6. M64 taken over 2 night, in RGB, All filters were 12 x 6 mins. Using an Atik 314 mono, scope was a MN190. Thanks for looking.....
  7. Theres one from the 2nd M64, taken through the mak Newtonian, and an atik 314L plus mono. the stack was 14 x 4 mins.........cloud rolled in and spoiled the show after that.
  8. Since I started using Nebulosity instead of Deep Sky Stacker I've been reprocessing many of the images that were a bit disappointing and discovering just how much detail was in the data but not coming through. This image is a case in point. When I first processed it all that came out was the nucleus and the dust band. Although still not perfect there's lots more detail now and I feel like I've passed a milestone 77 x 30 second exposures at 6400 ISO28 x 20 second exposures at 6400 ISO36 x 15 second exposures at 3200 ISO26 x 15 second exposures at 12800 ISO40 Dark Frames21 Flat frames74 Bias/offset frames (applied to flat frames only)Processed in Nebulosity and Photoshop
  9. Hi all, yesterday caught a good clear sky, so went out to observe. Had a lot of difficulty setting up the scope... On the first run it didn't want to complete the 3 star align, so I had to do everything again, and fortunately, afterwards it did align... Probably to do with poor PA... I had difficulty the first time aligning well with the polaris... So then I tried M1 (was low, and the photo did not turn out too well, so not posting), M64 and NGC 5033 (not processed yet). M64 came out like this without flats: and with flats: As in the last time, big problems with tracking and coma, apart from the flats problems (really have to get me a flatbox). The galaxy is not too bad, but the edges of the photo show terrible stars... Will have to try more and harder... I'm also thinking that in the end the place where I observed (close to home) is not near as good a place for dark skies, as the place from my last post (with M3, M81/82 etc), which is at an hour's drive... http://stargazerslounge.com/topic/240657-coma-problem/?p=2621703 Any thoughts? Any suggestion would be helpful... Thanks! Gerhard.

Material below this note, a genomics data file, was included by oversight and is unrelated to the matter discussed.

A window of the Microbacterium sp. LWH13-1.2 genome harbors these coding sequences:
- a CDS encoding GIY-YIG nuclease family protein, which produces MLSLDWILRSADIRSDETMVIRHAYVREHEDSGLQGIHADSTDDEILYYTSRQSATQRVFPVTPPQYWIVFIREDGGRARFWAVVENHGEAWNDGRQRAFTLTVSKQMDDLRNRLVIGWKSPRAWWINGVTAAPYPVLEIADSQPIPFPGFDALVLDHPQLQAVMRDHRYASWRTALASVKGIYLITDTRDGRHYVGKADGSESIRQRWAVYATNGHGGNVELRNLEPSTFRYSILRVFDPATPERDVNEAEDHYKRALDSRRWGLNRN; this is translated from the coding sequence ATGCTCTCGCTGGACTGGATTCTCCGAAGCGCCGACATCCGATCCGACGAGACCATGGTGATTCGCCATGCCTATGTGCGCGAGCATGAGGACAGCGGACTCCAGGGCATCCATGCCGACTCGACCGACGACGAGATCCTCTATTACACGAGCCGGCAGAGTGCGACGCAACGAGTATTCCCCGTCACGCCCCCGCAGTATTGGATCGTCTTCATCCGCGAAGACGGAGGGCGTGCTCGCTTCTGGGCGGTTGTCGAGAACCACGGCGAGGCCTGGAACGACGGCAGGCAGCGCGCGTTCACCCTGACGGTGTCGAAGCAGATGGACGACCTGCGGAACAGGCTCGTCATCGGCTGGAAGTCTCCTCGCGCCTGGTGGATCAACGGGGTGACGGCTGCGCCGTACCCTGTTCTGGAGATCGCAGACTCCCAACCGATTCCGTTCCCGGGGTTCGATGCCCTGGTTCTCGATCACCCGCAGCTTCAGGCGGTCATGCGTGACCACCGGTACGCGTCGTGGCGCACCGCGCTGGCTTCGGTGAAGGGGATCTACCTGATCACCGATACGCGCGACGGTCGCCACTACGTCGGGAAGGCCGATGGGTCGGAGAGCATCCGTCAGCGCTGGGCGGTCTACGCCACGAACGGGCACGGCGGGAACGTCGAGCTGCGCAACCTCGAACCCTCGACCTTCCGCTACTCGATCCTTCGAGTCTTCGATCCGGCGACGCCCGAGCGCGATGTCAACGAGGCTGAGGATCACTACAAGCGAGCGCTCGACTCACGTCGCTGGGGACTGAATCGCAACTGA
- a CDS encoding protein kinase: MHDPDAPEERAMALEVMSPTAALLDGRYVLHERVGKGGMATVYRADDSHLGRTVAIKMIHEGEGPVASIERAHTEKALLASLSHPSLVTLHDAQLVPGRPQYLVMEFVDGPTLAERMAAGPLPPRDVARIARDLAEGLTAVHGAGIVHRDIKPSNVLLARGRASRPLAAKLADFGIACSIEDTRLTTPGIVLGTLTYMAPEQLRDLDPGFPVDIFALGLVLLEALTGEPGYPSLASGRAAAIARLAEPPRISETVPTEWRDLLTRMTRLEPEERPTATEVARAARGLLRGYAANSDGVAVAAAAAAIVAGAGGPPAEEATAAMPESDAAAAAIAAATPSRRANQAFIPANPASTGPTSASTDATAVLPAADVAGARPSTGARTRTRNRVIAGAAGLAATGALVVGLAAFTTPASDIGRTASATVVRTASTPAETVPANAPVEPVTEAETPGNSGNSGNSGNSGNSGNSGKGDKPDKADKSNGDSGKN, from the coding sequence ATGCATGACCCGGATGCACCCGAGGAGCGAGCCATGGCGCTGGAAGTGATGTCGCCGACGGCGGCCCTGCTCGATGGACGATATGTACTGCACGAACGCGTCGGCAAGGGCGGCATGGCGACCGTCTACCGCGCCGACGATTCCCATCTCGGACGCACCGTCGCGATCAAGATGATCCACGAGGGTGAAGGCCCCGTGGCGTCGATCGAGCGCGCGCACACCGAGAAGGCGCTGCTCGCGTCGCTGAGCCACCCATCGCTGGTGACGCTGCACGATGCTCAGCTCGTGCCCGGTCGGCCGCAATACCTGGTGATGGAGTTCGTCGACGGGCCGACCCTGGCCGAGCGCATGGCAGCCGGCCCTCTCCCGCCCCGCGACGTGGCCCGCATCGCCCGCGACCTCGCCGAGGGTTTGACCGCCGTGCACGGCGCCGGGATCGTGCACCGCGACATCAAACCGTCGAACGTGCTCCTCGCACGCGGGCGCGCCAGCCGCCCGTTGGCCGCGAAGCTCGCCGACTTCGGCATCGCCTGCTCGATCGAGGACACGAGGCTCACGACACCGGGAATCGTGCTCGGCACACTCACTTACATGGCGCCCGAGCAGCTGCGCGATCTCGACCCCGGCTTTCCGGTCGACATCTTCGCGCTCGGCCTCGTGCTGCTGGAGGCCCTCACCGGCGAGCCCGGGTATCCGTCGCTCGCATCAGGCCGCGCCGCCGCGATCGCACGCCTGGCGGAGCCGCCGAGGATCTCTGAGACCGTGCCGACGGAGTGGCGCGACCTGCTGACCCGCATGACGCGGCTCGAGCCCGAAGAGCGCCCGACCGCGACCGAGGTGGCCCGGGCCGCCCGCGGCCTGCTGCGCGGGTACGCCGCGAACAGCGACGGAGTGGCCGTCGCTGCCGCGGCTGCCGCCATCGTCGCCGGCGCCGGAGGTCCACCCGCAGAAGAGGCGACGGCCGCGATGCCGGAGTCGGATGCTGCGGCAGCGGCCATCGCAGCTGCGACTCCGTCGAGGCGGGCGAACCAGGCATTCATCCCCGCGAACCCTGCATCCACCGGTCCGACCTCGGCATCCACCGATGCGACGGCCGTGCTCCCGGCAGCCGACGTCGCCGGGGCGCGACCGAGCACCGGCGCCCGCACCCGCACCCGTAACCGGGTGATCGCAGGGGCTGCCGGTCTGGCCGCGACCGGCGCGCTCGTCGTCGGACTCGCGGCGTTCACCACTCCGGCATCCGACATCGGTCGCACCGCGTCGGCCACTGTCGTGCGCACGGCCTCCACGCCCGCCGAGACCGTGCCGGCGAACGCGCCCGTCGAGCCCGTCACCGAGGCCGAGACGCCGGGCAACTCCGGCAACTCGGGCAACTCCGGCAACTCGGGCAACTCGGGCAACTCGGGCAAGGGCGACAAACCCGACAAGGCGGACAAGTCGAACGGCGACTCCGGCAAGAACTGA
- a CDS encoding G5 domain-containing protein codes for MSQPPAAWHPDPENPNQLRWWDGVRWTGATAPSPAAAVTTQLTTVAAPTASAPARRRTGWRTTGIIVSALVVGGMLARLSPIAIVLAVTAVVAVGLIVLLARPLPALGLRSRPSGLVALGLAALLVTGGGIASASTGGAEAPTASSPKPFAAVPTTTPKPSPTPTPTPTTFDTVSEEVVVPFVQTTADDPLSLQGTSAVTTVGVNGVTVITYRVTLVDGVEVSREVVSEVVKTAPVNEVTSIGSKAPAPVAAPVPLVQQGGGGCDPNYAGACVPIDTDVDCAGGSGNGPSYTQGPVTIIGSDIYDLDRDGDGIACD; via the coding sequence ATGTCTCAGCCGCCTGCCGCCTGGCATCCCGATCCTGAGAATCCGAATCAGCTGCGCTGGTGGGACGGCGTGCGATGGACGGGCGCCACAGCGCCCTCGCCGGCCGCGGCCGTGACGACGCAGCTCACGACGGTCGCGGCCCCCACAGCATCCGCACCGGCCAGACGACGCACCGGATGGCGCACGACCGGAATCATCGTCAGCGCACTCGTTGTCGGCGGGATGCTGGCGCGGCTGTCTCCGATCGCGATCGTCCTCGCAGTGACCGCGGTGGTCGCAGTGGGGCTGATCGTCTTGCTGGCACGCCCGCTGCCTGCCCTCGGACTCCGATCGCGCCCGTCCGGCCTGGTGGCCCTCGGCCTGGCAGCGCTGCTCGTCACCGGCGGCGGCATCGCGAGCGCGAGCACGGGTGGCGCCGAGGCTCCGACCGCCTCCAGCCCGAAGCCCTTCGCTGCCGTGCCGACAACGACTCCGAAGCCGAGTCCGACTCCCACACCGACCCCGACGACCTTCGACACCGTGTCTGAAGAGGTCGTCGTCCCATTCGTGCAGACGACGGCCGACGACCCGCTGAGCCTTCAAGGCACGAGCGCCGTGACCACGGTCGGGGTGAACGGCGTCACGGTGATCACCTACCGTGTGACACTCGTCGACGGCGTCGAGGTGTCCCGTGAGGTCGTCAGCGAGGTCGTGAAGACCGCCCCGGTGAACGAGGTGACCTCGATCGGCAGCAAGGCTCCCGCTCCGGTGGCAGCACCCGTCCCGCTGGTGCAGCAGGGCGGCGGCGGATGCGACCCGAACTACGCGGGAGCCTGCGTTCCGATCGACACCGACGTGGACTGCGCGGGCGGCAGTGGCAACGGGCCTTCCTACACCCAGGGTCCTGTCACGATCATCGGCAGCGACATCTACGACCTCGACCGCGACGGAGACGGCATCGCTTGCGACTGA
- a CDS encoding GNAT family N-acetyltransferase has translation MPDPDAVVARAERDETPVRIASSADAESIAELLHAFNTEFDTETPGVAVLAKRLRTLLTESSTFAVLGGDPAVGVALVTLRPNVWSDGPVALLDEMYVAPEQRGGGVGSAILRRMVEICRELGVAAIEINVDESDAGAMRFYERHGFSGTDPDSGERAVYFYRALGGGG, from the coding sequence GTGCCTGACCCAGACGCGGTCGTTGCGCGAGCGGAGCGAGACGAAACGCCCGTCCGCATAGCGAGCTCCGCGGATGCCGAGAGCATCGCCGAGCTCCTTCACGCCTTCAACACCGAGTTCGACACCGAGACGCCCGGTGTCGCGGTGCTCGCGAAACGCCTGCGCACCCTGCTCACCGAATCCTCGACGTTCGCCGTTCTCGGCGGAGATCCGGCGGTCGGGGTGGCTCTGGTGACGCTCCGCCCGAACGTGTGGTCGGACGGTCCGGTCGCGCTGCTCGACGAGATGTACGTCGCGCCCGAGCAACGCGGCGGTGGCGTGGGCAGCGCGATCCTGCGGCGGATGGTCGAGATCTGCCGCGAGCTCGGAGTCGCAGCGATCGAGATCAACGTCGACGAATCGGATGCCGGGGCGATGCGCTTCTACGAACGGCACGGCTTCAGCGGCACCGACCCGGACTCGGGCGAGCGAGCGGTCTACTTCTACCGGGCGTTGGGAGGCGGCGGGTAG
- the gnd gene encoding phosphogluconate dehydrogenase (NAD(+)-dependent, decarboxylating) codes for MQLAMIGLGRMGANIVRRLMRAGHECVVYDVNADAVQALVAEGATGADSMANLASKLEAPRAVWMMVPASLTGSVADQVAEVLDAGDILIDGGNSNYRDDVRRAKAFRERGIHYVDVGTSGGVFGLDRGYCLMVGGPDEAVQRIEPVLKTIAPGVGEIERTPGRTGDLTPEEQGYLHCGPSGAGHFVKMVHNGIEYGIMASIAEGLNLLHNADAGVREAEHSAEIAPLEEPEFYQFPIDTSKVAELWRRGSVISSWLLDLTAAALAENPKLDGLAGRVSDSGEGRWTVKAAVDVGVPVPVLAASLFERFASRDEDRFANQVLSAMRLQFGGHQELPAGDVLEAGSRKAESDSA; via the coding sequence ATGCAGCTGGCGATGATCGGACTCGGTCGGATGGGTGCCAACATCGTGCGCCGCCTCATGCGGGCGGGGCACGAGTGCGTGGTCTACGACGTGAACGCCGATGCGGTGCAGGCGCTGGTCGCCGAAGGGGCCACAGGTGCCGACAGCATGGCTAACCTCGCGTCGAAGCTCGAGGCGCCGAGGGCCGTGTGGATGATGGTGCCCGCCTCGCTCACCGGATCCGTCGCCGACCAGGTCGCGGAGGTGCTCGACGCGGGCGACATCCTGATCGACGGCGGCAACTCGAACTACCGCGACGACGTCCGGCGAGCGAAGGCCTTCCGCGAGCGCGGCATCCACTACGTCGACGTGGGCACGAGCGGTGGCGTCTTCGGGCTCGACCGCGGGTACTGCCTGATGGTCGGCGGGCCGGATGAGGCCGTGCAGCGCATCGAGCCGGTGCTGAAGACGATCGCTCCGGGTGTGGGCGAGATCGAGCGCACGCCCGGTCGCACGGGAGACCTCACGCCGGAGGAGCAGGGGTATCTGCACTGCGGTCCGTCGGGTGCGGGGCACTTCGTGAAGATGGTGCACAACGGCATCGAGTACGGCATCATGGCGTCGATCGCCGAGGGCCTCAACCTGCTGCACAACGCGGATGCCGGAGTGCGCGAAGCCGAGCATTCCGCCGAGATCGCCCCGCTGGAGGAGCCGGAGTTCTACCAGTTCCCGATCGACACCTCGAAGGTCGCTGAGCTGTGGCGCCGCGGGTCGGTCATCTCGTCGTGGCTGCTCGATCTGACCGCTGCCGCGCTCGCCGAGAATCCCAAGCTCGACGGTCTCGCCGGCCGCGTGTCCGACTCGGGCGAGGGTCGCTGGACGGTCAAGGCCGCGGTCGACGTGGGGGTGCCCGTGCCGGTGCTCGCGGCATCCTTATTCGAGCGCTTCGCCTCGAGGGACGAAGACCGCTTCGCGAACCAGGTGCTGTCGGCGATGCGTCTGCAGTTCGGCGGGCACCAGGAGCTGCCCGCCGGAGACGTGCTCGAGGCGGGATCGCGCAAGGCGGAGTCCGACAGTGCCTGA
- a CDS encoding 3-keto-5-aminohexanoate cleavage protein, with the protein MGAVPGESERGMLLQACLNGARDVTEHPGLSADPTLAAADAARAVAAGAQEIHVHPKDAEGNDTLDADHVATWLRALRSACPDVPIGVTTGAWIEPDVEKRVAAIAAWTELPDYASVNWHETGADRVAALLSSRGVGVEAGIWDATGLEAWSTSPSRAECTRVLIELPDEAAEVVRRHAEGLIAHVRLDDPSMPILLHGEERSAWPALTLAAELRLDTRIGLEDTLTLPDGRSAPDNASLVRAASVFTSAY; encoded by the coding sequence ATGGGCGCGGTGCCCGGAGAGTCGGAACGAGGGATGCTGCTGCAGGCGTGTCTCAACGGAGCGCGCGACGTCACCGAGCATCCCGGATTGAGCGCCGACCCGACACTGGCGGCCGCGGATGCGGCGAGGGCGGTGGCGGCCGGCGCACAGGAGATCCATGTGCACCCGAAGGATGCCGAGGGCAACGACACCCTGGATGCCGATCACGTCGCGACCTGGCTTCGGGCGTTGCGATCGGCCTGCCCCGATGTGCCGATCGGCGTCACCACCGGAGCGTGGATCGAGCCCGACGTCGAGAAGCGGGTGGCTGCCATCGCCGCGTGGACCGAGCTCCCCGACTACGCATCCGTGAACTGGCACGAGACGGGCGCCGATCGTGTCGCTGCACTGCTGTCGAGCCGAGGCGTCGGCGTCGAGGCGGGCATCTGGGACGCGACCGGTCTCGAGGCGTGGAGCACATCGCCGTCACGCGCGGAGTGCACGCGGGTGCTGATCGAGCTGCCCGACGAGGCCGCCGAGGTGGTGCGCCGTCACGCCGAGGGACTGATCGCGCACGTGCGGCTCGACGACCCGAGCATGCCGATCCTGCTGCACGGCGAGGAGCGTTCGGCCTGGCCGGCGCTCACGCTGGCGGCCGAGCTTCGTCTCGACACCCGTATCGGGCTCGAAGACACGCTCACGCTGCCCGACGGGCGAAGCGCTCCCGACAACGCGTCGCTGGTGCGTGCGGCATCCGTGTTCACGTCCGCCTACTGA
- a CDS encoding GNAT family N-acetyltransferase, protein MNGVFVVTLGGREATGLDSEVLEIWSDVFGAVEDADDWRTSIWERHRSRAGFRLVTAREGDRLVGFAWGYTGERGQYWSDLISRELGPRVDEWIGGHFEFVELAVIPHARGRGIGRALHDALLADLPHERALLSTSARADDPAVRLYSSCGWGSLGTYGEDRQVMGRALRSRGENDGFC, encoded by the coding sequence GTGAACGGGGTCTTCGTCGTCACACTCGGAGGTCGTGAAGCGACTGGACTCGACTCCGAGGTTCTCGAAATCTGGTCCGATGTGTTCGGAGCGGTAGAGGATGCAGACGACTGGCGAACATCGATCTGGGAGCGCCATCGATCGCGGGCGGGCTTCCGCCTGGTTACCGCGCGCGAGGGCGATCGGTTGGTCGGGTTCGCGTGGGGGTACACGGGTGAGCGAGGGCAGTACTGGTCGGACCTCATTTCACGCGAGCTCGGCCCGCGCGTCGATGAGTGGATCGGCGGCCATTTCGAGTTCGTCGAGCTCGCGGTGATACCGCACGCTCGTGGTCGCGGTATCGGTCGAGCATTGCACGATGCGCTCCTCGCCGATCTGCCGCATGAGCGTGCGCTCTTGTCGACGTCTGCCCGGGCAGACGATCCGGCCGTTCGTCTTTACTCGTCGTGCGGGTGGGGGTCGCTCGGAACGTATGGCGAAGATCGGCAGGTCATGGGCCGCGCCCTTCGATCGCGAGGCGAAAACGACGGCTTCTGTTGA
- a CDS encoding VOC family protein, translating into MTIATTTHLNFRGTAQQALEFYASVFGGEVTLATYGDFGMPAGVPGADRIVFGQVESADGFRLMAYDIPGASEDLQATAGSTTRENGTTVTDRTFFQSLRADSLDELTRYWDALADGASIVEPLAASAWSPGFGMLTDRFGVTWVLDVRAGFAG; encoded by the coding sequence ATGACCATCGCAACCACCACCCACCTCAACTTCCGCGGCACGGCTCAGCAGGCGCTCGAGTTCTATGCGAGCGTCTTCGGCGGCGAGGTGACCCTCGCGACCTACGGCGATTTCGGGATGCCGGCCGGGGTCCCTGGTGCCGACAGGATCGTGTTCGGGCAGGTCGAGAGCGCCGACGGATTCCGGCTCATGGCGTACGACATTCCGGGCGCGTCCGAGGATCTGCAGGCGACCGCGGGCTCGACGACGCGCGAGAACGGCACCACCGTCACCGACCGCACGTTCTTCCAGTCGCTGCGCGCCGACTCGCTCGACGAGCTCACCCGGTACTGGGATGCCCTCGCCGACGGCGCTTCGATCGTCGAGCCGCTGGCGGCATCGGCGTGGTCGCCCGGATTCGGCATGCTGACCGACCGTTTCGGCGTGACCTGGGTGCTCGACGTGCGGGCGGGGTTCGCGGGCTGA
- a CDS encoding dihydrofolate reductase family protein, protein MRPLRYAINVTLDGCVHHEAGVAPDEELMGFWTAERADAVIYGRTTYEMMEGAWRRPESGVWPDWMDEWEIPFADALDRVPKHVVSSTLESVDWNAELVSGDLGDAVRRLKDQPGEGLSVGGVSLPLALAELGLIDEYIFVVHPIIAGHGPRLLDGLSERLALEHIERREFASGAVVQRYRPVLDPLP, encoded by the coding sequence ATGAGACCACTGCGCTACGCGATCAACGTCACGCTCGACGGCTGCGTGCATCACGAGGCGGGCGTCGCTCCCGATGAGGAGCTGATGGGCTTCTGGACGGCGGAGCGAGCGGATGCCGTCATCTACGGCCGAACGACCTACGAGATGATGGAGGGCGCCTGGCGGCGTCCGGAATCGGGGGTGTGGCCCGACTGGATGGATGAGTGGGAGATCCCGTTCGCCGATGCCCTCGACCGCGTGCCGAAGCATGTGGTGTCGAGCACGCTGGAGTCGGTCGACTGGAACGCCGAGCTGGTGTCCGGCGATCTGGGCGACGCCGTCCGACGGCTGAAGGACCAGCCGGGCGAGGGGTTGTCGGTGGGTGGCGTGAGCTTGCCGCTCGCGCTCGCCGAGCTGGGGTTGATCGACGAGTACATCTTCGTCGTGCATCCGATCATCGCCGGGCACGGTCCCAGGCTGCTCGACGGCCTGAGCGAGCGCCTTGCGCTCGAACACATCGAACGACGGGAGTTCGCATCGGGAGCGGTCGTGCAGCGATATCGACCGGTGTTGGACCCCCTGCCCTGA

10. A revisit to the Black Eye Galaxy with some more data. This image was made from a mixture of data from February 2nd, April 1st and April 15th 2015. 75 x 30 second exposures at 6400 ISO 28 x 20 second exposures at 6400 ISO 36 x 15 second exposures at 3200 ISO 30 x dark frames 16 flat frames 48 x offset/bias frames
  11. The Black Eye Galaxy or Evil Eye Galaxy (M64) is a spiral galaxy appoximately 24 million light years away from Earth in the Coma Berenices constellation. It gets its name from the dark band of absorbing dust in front of the galaxy's bright nucleus. Imaged on 27th February 2015: 36 x 15 second exposures at 12800 ISO 28 x 20 second exposures at 1600 ISO 36 x 15 second exposures at 3200 ISO 30 x dark frames 21 x flat frames Processed in Deep Sky Stacker and Photoshop
  12. Any day now I should receive the Atik 11000 camera that I was lucky enough to come by in May. I have just ordered some larger filters and a new filter wheel to go with the camera. Because of this, and because the nights are not really dark at the moment, I've been doing a few astro 'snapshots' in the meantime, short duration images with a colour CCD camera. Here's M64, the Black Eye galaxy. Skywatcher Esprit 150ED and Atik 460ex OSC Thanks for looking. Tim